ACVP 2017: Going Back to Basics to Interpret Pathologic Findings

November 17, 2017
Nicola M. Parry, BVSc, MRCVS, MSc, DACVP, ELS

Veterinarians should always consider basic disease principles and apply deductive logic to interpret pathologic changes throughout the diagnostic process.

According to Roger Kelly, BVSc, MVSc, PhD, registered veterinary specialist (pathology) and honorary research consultant at the University of Queensland School of Veterinary Science in Australia, diagnosticians should always consider basic knowledge of the principles of disease during the diagnostic process.

During an interactive session at the American College of Veterinary Pathologists 2017 Annual Meeting in Vancouver, British Columbia, Canada, Dr. Kelly used material from several diagnostic pathology cases to illustrate how veterinarians can use this knowledge to apply deductive logic to interpret pathologic changes in diagnostic reasoning.

There are really only 4 pathologic processes to consider, he stressed:

  • Developmental (encompassing congenital and developmental anomalies)
  • Inflammatory (acute, subacute, or chronic)
  • Degenerative (including necrosis and intoxications)
  • Proliferative (including neoplasia and hyperplasia)

However, he reminded the audience that diseases may include more than 1 of these 4 categories. One such example is a necrotizing malignancy, said Dr. Kelly, in which neoplasia, inflammation, and degeneration might be present. “So, it’s not always a clear-cut distinction,” he said, “but it gives you something to start with.”

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When faced with a diagnostic case, Dr. Kelly advised veterinarians to consider these 4 disease categories and, depending on the lesions present in the animal, use a process of elimination to determine which category most likely fits the case.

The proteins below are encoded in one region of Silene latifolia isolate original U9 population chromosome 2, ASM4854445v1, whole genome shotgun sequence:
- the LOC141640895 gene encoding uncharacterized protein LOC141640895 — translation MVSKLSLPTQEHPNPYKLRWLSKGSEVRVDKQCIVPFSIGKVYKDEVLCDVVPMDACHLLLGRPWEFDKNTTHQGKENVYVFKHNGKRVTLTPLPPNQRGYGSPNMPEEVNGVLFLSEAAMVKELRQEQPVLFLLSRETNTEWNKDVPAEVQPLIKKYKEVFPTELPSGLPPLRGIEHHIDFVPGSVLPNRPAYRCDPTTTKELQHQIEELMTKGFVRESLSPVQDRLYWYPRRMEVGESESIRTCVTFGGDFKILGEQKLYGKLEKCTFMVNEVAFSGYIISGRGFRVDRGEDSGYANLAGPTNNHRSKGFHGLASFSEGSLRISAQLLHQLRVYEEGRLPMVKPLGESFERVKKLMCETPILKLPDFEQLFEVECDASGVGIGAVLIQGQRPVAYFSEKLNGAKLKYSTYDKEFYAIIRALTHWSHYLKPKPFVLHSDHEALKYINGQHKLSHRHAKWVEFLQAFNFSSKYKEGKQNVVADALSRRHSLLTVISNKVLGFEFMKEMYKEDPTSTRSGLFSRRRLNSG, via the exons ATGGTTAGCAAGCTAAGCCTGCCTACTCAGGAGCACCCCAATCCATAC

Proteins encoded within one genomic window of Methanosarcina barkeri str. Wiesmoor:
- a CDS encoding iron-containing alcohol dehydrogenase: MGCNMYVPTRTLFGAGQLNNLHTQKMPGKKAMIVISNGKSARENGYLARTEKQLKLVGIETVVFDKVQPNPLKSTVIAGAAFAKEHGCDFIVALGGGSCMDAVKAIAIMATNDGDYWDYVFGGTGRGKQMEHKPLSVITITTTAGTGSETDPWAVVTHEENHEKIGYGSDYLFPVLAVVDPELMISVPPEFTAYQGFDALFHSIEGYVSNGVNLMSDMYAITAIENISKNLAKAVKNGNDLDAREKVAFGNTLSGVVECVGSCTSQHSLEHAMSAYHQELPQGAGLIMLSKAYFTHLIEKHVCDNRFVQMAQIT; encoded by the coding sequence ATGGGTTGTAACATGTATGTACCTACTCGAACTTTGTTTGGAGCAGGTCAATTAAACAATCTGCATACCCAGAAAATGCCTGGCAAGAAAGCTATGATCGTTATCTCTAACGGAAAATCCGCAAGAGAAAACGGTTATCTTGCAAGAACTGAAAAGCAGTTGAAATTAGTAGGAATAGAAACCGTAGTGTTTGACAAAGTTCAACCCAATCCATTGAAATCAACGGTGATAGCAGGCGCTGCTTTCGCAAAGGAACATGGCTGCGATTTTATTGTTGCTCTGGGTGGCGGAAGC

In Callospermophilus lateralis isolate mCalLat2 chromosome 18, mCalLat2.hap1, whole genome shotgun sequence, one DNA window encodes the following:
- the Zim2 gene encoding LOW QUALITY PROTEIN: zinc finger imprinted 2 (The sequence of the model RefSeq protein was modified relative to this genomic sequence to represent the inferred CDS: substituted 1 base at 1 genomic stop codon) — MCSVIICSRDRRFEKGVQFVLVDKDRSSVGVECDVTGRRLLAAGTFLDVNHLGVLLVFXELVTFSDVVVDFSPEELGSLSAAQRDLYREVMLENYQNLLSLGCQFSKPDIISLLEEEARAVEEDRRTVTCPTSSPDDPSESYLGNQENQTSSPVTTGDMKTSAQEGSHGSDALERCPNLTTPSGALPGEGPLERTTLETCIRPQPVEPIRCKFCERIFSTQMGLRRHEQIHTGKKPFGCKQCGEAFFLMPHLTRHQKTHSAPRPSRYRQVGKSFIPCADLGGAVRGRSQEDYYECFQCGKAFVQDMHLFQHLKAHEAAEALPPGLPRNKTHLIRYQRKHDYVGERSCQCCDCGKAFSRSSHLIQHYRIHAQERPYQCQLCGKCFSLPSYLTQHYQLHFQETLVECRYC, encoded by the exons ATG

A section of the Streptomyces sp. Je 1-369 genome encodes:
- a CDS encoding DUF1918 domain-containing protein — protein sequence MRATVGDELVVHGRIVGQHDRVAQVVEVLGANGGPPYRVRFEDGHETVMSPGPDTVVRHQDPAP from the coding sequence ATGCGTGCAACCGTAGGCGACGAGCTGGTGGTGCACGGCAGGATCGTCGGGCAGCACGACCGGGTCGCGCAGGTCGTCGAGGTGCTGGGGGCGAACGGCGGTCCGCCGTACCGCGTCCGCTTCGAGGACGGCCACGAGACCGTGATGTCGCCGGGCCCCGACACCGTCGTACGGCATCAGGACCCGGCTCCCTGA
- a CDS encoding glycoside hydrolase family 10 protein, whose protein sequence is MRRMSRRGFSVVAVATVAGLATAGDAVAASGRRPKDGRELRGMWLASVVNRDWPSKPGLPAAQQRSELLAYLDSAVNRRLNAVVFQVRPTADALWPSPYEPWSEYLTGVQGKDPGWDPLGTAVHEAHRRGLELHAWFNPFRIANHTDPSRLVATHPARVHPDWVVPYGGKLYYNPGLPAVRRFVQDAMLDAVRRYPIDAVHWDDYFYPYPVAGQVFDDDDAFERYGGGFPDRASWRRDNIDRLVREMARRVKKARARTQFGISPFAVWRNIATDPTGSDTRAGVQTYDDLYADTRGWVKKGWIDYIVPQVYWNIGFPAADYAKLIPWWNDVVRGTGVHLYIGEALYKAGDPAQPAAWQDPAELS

He shared digital images of lesions from postmortem examinations, along with case histories, to illustrate this process.

One case involved a dog with a history of progressive lethargy and weakness for several weeks before euthanasia. The most prominent gross finding at postmortem examination was diffuse yellow discoloration of the tissues, consistent with jaundice (icterus).

Dr. Kelly deduced from this finding that the developmental, inflammatory, and proliferative disease categories could be ruled out in this case, thus leaving degenerative disease as the most likely cause of the jaundice, he said.

Next, Dr. Kelly encouraged the audience to consider the 3 causes (pre-hepatic, hepatic, and post-hepatic) of jaundice. He noted that the dog in this case also had a diffusely enlarged spleen, suggesting that red blood cell destruction has occurred, he explained. If red cells were being destroyed in the circulation (intravascular hemolysis), Dr. Kelly added that evidence of hemoglobinuria would also be found in the form of dark red-brown discoloration of the kidneys and urinary bladder.

In this particular dog, however, the kidneys and urinary bladder were not discolored, thus suggesting extravascular hemolysis as the underlying mechanism involved. Dr. Kelly, therefore, deduced that immune-mediated hemolytic anemia was the most likely cause of the jaundice.

He contrasted this case with images of postmortem findings from a sheep with jaundice caused by chronic copper toxicity. This animal had an acute hemolytic crisis, Dr. Kelly said. The liver was abnormally pale orange in color. And the kidneys and urine were dark red-brown stained by hemoglobin because of the massive intravascular hemolysis characteristic of this condition. Signs of chronic copper toxicity arise when the capacity of the liver to store copper is exceeded, resulting in the sudden release of copper into the circulation. The characteristic combination of liver damage and intravascular hemolysis led to jaundice in this sheep.

Dr. Kelly concluded that gross postmortem findings can play a significant role in diagnostic reasoning, and thus urged the audience not to forget the deductive process when performing a postmortem examination. After opening the body cavities, and before removing tissues, diagnosticians should “stop, stand back, look, and think” about the gross lesions present, he emphasized, “because everything you do after that will disrupt the scene,” making it likely that some findings might be missed.